Andrews and Blazinsky said they work with major employers on fixed route service for employees throughout the county, particularly to the distribution centers in Perryman and business parks across the Route 40 corridor, where people are working at stable, well-paying jobs. Harford Community College is also a major hub on the transit route, as are the gates outside of Aberdeen Proving Ground. The growth of routes has closely followed the development envelope e
stablished by the county for land use and expansion. Blazinsky says the fixed route service focuses on where the need is greatest. “We look at the county development and add stops as necessary,” he says. The number of overall passenger trips grew from 350,064 in 2014 to 365,906 in 2015.
Harford Transit LINK dedicates 35 buses to its fixed route service and another 12 vehicles to its original roots as a demand/response service for the senior community and the disabled. Since its inception in 1976, the organization has provided transportation for people over age 60 and the disabled community to medical appointments, grocery shopping or local senior centers. Andrews estimates that 80 percent of disabled people who ride the buses are going to jobs throughout the county. The demand/response service also grew to nearly 27,000 passenger trips in 2015, up from just over 25,000 a year earlier. Andrews said a growing portion of this service is the dialysis community.
Blazinsky, who brings experience from Cecil County Transit, says the need for drivers impacts Harford Transit LINK’s ability to grow. While they would like to expand hours and availability for riders who are shift workers, Blazinsky says, “It’s a matter of resources – both financial and personnel. We have employment opportunities here, especially for retired people who want to get passenger endorsements for their commercial licenses.”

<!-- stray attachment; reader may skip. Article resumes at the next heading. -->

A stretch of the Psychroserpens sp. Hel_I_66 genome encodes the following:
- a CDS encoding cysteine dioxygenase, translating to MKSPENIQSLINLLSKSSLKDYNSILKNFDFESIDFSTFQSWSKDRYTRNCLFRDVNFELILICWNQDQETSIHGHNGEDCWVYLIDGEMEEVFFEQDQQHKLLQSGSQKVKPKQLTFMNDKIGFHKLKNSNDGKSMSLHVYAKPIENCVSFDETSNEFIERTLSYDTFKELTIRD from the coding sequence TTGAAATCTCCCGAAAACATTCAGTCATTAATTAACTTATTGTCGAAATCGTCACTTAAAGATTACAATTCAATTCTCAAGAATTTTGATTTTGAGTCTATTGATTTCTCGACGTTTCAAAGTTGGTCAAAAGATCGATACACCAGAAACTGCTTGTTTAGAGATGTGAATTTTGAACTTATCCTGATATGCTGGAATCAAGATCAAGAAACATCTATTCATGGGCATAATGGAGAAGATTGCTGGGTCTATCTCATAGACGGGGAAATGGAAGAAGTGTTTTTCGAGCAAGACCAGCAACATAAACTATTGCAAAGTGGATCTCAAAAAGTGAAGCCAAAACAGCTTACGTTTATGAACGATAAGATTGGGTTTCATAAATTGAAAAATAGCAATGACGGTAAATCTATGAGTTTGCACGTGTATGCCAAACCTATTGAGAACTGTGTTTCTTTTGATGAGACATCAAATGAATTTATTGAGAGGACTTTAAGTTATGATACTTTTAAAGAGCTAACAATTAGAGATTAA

Andrews emphasizes that customer service training is ongoing for the entire Harford Transit LINK team of 50 full- and part-time employees, including drivers and dispatchers. “The pursuit of perfection never stops. Quality interaction is important for good leadership,” he says.
Its constant pursuit of excellence has made Harford Transit LINK a benchmark agency within the region. Andrews estimates that among LOTS (Locally Operated Transit Systems) statewide, his organization ranks in the top third and is in constant friendly competition with other systems. Harford Transit LINK was named Transit System of the Year for 2014 by the Transportation Association of Maryland, and it earned the Human Services Partnership System Award in both 2011 and 2012. Andrews, himself, received the Association’s Unsung Transit Hero of the Year Award in 2014, before being promoted to Administrator in 2015, succeeding James Ports, who was named Deputy Secretary of Transportation for the State of Maryland.
As his team prepares to roll out the latest smartphone technology for its customers, Andrews is looking ahead to the future. His long-term plan includes shelters and signage at key stops, Wi-Fi on buses and video screens on buses to deliver targeted advertising and public service announcements. “We’re thinking 25 years down the road for growth,” he says. I95